collage on NY lottery scratcher
11 x 8 inches framed
Please contact email@example.com for pricing and availability.
Payment plans, additional artwork images, and artist information is available upon request.
ABOUT JUDITH SUPINE
Using his mother’s maiden name as an alias to keep his identity anonymous, Judith Supine has become renowned in the street art scene for his distinct style, unique wheatpastes on building façades and impressive placement of public interventions in daring locations throughout New York City. In 2007, he hung a 50-foot figure off the side of the Manhattan Bridge, in 2008 he left a piece floating in the East River and then in 2009 he left one in a Central Park pond, one in a Queens sewer and another on the highest point of the Williamsburg Bridge.
In recent years, Supine has focused more on studio work and elaborate gallery installations. His process involves a pastiche of printed ephemera. Supine describes the collage technique as “combining seemingly disparate images to reveal something that wasn’t previously apparent.” Procuring visuals from found materials such as salvaged books and magazines to form his inventive assemblage, the artist uses a photocopier to create figures with odd proportions and dramatic scale in high-contrast black and white. He then applies vibrant washes of his signature color palette in psychedelic fluorescents (mainly neon greens, pinks and purples) before finishing with a seal of high-gloss resin.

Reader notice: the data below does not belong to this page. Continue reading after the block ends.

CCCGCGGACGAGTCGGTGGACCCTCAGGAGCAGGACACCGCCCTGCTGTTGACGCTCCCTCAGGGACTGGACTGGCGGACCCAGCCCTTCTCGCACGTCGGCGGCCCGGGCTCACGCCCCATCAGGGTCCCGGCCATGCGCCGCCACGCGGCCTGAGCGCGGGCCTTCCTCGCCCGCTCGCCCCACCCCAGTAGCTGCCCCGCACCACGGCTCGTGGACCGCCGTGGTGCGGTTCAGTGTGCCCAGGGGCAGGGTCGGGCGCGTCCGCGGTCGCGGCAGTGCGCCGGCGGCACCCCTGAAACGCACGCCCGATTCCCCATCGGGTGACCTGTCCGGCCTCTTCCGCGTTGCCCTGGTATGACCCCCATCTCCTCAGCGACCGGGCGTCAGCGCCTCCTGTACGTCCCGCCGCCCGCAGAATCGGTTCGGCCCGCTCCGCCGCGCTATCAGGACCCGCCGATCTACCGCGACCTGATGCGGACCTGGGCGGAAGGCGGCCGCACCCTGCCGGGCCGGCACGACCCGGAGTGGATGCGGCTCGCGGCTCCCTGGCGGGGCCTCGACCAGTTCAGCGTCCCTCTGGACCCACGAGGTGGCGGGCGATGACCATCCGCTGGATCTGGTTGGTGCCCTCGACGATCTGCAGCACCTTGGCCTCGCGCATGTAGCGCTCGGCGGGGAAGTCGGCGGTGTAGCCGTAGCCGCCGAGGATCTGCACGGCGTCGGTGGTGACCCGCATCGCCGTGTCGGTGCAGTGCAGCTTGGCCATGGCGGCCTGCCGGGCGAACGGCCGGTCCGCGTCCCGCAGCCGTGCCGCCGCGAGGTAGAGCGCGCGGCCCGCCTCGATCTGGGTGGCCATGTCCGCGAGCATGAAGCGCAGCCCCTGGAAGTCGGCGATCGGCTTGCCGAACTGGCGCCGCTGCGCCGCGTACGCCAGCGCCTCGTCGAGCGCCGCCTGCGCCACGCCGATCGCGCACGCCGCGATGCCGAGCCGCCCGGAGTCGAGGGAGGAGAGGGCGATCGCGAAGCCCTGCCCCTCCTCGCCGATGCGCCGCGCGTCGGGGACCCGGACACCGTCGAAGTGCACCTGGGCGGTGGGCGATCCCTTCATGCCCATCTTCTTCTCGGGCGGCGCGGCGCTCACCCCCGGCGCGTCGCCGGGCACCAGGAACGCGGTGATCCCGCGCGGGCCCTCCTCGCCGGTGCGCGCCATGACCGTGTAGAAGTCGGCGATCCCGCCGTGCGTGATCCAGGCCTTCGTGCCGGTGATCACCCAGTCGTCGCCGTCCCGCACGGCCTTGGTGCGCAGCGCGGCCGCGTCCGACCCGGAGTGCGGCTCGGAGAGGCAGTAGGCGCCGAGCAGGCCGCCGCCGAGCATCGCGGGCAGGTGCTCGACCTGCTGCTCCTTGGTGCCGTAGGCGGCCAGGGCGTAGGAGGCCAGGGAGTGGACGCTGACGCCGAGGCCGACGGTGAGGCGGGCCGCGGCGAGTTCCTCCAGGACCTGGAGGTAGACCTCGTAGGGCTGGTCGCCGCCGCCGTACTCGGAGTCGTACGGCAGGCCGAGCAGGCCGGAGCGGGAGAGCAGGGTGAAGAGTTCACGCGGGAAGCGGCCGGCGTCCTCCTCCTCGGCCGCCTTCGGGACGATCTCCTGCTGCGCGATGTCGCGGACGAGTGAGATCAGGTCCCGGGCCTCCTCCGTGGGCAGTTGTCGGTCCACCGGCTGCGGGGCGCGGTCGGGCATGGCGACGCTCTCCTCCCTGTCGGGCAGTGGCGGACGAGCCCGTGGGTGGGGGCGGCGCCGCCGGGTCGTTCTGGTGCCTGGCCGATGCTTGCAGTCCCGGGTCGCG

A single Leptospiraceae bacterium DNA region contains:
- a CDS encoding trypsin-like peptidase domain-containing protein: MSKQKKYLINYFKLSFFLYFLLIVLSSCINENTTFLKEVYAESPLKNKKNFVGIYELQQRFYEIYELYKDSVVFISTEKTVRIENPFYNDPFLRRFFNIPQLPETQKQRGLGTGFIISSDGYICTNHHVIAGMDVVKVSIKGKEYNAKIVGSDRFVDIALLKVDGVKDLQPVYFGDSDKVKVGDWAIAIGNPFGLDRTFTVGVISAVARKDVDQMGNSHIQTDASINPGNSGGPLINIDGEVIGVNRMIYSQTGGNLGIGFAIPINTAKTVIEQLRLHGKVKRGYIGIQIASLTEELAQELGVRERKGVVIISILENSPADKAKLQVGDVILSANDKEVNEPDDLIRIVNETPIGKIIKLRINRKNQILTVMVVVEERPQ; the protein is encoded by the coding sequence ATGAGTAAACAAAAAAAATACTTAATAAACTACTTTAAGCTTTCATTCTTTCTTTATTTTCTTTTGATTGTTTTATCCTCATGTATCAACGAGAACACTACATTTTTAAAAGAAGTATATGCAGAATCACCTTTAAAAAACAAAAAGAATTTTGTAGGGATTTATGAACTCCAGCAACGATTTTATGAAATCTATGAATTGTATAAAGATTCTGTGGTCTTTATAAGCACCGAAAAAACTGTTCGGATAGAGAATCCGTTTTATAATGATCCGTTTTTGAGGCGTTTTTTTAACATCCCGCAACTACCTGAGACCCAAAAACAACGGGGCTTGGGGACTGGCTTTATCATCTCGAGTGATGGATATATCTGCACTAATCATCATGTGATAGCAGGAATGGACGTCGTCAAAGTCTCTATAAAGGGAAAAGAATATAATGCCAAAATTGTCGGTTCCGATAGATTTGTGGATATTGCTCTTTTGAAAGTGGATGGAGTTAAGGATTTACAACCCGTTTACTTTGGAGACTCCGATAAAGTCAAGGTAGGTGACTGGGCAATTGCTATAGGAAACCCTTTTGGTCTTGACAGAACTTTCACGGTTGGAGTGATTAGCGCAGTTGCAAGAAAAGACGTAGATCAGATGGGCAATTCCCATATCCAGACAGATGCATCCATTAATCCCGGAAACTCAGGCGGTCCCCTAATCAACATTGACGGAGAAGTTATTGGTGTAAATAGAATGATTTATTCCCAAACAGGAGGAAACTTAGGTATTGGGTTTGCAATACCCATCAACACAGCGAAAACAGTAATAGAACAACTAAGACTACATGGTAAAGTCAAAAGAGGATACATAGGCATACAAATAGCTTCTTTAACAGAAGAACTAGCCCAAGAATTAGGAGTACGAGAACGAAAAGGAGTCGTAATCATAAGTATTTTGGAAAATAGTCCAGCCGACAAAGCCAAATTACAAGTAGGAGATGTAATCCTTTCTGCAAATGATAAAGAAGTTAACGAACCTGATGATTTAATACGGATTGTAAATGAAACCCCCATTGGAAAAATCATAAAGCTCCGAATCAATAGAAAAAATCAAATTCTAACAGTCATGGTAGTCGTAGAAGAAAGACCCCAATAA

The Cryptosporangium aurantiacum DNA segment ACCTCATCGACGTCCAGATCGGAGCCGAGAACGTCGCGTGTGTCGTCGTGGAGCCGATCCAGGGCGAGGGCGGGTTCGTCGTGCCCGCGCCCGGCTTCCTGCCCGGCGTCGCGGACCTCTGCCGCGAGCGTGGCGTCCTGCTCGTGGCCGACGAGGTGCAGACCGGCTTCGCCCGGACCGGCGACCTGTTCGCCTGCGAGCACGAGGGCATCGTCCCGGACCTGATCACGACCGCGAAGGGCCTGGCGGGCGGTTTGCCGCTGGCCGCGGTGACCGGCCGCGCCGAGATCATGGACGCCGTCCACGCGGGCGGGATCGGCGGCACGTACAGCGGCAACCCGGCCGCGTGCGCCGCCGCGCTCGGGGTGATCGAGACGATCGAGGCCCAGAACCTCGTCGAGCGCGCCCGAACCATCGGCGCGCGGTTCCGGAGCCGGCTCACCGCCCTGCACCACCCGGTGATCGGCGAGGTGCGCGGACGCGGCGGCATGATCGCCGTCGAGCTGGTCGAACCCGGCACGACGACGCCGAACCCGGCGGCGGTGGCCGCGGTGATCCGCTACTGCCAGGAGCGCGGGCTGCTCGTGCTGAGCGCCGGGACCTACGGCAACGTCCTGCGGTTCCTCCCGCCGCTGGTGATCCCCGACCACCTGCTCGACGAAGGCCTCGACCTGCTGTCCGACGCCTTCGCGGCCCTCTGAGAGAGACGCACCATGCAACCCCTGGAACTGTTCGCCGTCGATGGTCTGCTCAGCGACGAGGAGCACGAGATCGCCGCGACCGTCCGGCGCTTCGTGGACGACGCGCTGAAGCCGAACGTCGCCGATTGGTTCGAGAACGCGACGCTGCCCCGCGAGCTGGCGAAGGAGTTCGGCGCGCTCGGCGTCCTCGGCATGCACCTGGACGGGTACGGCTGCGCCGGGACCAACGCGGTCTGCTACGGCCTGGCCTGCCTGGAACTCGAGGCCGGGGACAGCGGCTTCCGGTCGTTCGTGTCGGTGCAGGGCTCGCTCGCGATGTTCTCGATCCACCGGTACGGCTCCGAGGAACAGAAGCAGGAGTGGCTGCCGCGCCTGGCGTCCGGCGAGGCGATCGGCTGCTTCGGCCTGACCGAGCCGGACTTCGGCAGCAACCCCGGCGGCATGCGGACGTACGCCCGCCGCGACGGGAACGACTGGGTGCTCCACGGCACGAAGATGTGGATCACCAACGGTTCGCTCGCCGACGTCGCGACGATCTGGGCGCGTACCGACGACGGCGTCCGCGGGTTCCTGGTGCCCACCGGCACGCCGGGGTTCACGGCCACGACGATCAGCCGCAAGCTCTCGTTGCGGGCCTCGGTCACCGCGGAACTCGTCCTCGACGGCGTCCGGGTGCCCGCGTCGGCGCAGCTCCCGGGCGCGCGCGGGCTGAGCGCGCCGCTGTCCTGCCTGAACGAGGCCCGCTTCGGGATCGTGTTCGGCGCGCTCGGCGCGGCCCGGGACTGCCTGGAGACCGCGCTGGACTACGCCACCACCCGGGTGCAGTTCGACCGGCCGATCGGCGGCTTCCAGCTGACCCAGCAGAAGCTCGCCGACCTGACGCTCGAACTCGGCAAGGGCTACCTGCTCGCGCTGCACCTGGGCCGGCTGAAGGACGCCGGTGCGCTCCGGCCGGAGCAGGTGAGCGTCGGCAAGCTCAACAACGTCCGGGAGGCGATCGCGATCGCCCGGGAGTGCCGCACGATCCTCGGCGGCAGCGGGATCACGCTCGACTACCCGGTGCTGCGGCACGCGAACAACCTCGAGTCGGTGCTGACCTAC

There is a poignant quality to Supine’s surreal subject matter, likely the result of his effective skill in manipulating and combining image fragments—altering them so far beyond their original intention that they transform completely. These visual contrasts highlight class issues, twisted ideals and culture clashes. Supine turns airbrushed fashion and cosmetic beauties into monstrous creatures. Subverting sexy into scary, innocent into depraved and privileged into pornographic, children’s faces are superimposed onto adult nude bodies as luxury brand supermodels merge with the world’s impoverished. Supine’s work exposes the grotesque vulgarity of its advertising sources yet also manages to touch upon core truths of humanity, posing profound questions that resonate.